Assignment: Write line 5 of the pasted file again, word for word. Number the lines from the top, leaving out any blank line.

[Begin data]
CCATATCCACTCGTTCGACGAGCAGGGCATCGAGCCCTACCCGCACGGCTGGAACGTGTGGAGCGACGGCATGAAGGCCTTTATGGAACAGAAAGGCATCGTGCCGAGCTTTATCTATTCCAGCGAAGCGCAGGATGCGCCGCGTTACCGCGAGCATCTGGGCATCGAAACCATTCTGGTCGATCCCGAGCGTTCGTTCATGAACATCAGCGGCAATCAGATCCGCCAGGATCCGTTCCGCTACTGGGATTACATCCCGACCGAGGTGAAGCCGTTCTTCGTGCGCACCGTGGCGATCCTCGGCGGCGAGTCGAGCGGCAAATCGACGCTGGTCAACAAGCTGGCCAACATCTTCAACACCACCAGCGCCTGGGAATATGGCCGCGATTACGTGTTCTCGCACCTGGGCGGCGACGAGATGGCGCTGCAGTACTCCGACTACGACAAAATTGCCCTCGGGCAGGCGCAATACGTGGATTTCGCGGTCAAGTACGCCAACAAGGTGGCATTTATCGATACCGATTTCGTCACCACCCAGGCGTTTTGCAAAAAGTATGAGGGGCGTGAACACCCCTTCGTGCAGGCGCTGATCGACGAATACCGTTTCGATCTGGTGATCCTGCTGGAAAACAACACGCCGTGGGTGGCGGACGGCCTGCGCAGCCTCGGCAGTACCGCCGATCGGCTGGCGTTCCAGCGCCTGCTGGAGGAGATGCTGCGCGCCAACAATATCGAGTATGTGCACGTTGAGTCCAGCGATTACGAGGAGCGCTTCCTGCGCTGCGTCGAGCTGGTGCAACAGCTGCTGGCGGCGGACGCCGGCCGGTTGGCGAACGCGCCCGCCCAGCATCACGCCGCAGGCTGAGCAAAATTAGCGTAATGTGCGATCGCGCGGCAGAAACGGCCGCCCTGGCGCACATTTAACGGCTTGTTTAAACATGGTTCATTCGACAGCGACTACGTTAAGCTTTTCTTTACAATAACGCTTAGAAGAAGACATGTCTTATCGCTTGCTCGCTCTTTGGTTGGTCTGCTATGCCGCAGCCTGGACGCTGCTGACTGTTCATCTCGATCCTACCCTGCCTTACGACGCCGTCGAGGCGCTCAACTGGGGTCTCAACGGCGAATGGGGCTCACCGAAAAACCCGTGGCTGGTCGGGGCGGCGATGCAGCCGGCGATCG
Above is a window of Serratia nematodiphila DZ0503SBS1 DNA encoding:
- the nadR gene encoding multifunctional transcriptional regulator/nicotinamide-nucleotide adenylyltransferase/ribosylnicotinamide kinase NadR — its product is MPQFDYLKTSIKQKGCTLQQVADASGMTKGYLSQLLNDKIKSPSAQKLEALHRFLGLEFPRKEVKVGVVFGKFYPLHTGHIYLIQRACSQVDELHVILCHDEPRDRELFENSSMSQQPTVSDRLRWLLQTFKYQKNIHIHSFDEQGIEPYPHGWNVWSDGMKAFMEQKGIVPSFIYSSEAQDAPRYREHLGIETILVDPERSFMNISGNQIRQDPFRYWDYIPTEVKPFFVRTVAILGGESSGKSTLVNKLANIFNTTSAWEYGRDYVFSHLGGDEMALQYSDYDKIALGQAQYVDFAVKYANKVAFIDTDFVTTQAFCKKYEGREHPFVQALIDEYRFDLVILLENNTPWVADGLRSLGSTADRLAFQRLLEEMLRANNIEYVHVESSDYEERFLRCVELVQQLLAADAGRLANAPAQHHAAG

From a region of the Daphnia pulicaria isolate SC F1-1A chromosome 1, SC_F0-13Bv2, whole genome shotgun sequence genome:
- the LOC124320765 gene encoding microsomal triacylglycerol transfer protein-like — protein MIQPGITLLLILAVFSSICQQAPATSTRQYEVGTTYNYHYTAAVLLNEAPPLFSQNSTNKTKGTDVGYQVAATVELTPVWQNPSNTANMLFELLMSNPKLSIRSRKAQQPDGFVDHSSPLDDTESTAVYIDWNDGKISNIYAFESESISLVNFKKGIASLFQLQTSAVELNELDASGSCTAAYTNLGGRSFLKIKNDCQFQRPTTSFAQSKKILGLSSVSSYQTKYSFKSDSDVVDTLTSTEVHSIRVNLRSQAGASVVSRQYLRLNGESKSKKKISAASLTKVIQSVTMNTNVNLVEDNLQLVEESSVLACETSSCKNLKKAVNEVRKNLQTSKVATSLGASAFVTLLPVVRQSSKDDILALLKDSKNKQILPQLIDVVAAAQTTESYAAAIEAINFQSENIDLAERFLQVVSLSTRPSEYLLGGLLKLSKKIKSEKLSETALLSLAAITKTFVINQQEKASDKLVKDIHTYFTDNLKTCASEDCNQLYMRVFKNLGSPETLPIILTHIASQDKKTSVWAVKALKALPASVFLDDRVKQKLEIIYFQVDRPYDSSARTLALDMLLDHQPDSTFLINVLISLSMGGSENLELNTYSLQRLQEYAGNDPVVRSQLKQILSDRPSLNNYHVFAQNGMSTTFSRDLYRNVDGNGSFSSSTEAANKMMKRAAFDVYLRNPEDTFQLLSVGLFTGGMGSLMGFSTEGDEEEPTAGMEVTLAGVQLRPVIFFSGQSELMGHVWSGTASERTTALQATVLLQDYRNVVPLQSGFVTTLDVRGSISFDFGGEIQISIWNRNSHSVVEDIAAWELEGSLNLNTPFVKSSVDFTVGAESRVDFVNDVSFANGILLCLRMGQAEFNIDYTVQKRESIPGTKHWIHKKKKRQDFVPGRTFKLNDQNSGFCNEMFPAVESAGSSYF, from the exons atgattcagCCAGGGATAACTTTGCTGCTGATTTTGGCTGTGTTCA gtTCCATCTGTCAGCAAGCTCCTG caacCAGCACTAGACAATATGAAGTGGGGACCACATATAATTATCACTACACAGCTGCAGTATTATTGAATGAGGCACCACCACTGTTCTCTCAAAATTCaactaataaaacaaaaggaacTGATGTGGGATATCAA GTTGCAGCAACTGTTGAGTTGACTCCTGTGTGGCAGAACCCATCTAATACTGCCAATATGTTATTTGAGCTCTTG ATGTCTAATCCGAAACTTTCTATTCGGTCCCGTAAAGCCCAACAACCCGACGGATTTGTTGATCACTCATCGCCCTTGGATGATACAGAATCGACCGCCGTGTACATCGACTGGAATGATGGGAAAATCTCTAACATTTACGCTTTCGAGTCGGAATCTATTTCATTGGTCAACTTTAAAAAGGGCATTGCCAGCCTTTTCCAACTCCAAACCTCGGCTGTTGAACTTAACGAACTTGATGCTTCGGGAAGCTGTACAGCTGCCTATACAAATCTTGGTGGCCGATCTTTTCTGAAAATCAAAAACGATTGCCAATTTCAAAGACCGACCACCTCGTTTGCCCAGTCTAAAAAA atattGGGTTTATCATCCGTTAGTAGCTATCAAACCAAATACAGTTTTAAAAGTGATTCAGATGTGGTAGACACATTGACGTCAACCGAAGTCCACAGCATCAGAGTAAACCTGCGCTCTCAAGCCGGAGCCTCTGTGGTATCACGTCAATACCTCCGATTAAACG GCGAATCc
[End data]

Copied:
- the LOC124320765 gene encoding microsomal triacylglycerol transfer protein-like — protein MIQPGITLLLILAVFSSICQQAPATSTRQYEVGTTYNYHYTAAVLLNEAPPLFSQNSTNKTKGTDVGYQVAATVELTPVWQNPSNTANMLFELLMSNPKLSIRSRKAQQPDGFVDHSSPLDDTESTAVYIDWNDGKISNIYAFESESISLVNFKKGIASLFQLQTSAVELNELDASGSCTAAYTNLGGRSFLKIKNDCQFQRPTTSFAQSKKILGLSSVSSYQTKYSFKSDSDVVDTLTSTEVHSIRVNLRSQAGASVVSRQYLRLNGESKSKKKISAASLTKVIQSVTMNTNVNLVEDNLQLVEESSVLACETSSCKNLKKAVNEVRKNLQTSKVATSLGASAFVTLLPVVRQSSKDDILALLKDSKNKQILPQLIDVVAAAQTTESYAAAIEAINFQSENIDLAERFLQVVSLSTRPSEYLLGGLLKLSKKIKSEKLSETALLSLAAITKTFVINQQEKASDKLVKDIHTYFTDNLKTCASEDCNQLYMRVFKNLGSPETLPIILTHIASQDKKTSVWAVKALKALPASVFLDDRVKQKLEIIYFQVDRPYDSSARTLALDMLLDHQPDSTFLINVLISLSMGGSENLELNTYSLQRLQEYAGNDPVVRSQLKQILSDRPSLNNYHVFAQNGMSTTFSRDLYRNVDGNGSFSSSTEAANKMMKRAAFDVYLRNPEDTFQLLSVGLFTGGMGSLMGFSTEGDEEEPTAGMEVTLAGVQLRPVIFFSGQSELMGHVWSGTASERTTALQATVLLQDYRNVVPLQSGFVTTLDVRGSISFDFGGEIQISIWNRNSHSVVEDIAAWELEGSLNLNTPFVKSSVDFTVGAESRVDFVNDVSFANGILLCLRMGQAEFNIDYTVQKRESIPGTKHWIHKKKKRQDFVPGRTFKLNDQNSGFCNEMFPAVESAGSSYF, from the exons atgattcagCCAGGGATAACTTTGCTGCTGATTTTGGCTGTGTTCA gtTCCATCTGTCAGCAAGCTCCTG caacCAGCACTAGACAATATGAAGTGGGGACCACATATAATTATCACTACACAGCTGCAGTATTATTGAATGAGGCACCACCACTGTTCTCTCAAAATTCaactaataaaacaaaaggaacTGATGTGGGATATCAA GTTGCAGCAACTGTTGAGTTGACTCCTGTGTGGCAGAACCCATCTAATACTGCCAATATGTTATTTGAGCTCTTG ATGTCTAATCCGAAACTTTCTATTCGGTCCCGTAAAGCCCAACAACCCGACGGATTTGTTGATCACTCATCGCCCTTGGATGATACAGAATCGACCGCCGTGTACATCGACTGGAATGATGGGAAAATCTCTAACATTTACGCTTTCGAGTCGGAATCTATTTCATTGGTCAACTTTAAAAAGGGCATTGCCAGCCTTTTCCAACTCCAAACCTCGGCTGTTGAACTTAACGAACTTGATGCTTCGGGAAGCTGTACAGCTGCCTATACAAATCTTGGTGGCCGATCTTTTCTGAAAATCAAAAACGATTGCCAATTTCAAAGACCGACCACCTCGTTTGCCCAGTCTAAAAAA atattGGGTTTATCATCCGTTAGTAGCTATCAAACCAAATACAGTTTTAAAAGTGATTCAGATGTGGTAGACACATTGACGTCAACCGAAGTCCACAGCATCAGAGTAAACCTGCGCTCTCAAGCCGGAGCCTCTGTGGTATCACGTCAATACCTCCGATTAAACG GCGAATCc